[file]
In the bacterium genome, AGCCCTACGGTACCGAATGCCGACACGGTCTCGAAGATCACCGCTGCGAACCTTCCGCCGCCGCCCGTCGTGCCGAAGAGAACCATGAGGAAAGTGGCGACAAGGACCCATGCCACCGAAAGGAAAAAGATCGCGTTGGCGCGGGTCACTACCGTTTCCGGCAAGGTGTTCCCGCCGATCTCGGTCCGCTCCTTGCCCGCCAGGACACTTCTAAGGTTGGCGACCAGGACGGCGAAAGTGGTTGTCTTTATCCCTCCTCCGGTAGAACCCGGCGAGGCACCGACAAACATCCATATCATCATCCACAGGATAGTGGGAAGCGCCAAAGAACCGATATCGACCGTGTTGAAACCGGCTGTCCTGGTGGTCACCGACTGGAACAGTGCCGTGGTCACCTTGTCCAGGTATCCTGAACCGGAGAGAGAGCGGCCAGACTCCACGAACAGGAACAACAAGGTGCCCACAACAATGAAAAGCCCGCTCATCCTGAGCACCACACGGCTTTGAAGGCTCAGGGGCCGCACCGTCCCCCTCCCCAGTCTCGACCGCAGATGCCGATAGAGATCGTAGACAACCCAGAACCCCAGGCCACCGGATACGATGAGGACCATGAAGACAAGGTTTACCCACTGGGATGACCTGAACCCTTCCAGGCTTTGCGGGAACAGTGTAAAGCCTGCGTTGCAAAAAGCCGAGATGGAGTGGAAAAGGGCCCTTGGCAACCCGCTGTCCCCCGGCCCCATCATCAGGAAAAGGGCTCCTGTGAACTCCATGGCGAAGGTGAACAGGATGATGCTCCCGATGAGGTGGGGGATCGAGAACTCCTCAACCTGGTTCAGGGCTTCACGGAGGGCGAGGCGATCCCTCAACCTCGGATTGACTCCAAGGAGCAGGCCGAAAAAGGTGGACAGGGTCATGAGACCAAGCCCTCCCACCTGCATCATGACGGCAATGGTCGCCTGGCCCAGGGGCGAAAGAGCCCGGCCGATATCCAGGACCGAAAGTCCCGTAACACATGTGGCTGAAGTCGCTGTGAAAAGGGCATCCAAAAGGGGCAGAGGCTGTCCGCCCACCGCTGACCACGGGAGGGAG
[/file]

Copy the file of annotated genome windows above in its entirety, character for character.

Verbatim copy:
In the bacterium genome, AGCCCTACGGTACCGAATGCCGACACGGTCTCGAAGATCACCGCTGCGAACCTTCCGCCGCCGCCCGTCGTGCCGAAGAGAACCATGAGGAAAGTGGCGACAAGGACCCATGCCACCGAAAGGAAAAAGATCGCGTTGGCGCGGGTCACTACCGTTTCCGGCAAGGTGTTCCCGCCGATCTCGGTCCGCTCCTTGCCCGCCAGGACACTTCTAAGGTTGGCGACCAGGACGGCGAAAGTGGTTGTCTTTATCCCTCCTCCGGTAGAACCCGGCGAGGCACCGACAAACATCCATATCATCATCCACAGGATAGTGGGAAGCGCCAAAGAACCGATATCGACCGTGTTGAAACCGGCTGTCCTGGTGGTCACCGACTGGAACAGTGCCGTGGTCACCTTGTCCAGGTATCCTGAACCGGAGAGAGAGCGGCCAGACTCCACGAACAGGAACAACAAGGTGCCCACAACAATGAAAAGCCCGCTCATCCTGAGCACCACACGGCTTTGAAGGCTCAGGGGCCGCACCGTCCCCCTCCCCAGTCTCGACCGCAGATGCCGATAGAGATCGTAGACAACCCAGAACCCCAGGCCACCGGATACGATGAGGACCATGAAGACAAGGTTTACCCACTGGGATGACCTGAACCCTTCCAGGCTTTGCGGGAACAGTGTAAAGCCTGCGTTGCAAAAAGCCGAGATGGAGTGGAAAAGGGCCCTTGGCAACCCGCTGTCCCCCGGCCCCATCATCAGGAAAAGGGCTCCTGTGAACTCCATGGCGAAGGTGAACAGGATGATGCTCCCGATGAGGTGGGGGATCGAGAACTCCTCAACCTGGTTCAGGGCTTCACGGAGGGCGAGGCGATCCCTCAACCTCGGATTGACTCCAAGGAGCAGGCCGAAAAAGGTGGACAGGGTCATGAGACCAAGCCCTCCCACCTGCATCATGACGGCAATGGTCGCCTGGCCCAGGGGCGAAAGAGCCCGGCCGATATCCAGGACCGAAAGTCCCGTAACACATGTGGCTGAAGTCGCTGTGAAAAGGGCATCCAAAAGGGGCAGAGGCTGTCCGCCCACCGCTGACCACGGGAGGGAG